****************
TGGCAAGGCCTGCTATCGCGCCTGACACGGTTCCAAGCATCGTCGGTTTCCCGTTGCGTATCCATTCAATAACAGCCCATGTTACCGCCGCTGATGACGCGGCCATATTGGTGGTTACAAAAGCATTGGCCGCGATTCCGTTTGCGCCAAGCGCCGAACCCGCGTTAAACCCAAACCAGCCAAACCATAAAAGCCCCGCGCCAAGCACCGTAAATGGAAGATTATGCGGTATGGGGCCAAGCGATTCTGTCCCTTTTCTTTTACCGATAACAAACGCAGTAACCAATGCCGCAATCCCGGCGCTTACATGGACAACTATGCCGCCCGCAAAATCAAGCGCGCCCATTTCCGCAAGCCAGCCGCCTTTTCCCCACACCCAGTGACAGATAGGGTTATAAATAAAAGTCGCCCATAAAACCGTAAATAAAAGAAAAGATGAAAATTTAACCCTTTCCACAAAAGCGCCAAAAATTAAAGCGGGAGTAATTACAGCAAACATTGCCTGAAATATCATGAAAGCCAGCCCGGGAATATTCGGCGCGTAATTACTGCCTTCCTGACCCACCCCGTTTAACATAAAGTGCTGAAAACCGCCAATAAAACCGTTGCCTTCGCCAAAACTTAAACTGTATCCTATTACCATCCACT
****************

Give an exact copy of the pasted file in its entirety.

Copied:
TGGCAAGGCCTGCTATCGCGCCTGACACGGTTCCAAGCATCGTCGGTTTCCCGTTGCGTATCCATTCAATAACAGCCCATGTTACCGCCGCTGATGACGCGGCCATATTGGTGGTTACAAAAGCATTGGCCGCGATTCCGTTTGCGCCAAGCGCCGAACCCGCGTTAAACCCAAACCAGCCAAACCATAAAAGCCCCGCGCCAAGCACCGTAAATGGAAGATTATGCGGTATGGGGCCAAGCGATTCTGTCCCTTTTCTTTTACCGATAACAAACGCAGTAACCAATGCCGCAATCCCGGCGCTTACATGGACAACTATGCCGCCCGCAAAATCAAGCGCGCCCATTTCCGCAAGCCAGCCGCCTTTTCCCCACACCCAGTGACAGATAGGGTTATAAATAAAAGTCGCCCATAAAACCGTAAATAAAAGAAAAGATGAAAATTTAACCCTTTCCACAAAAGCGCCAAAAATTAAAGCGGGAGTAATTACAGCAAACATTGCCTGAAATATCATGAAAGCCAGCCCGGGAATATTCGGCGCGTAATTACTGCCTTCCTGACCCACCCCGTTTAACATAAAGTGCTGAAAACCGCCAATAAAACCGTTGCCTTCGCCAAAACTTAAACTGTATCCTATTACCATCCACT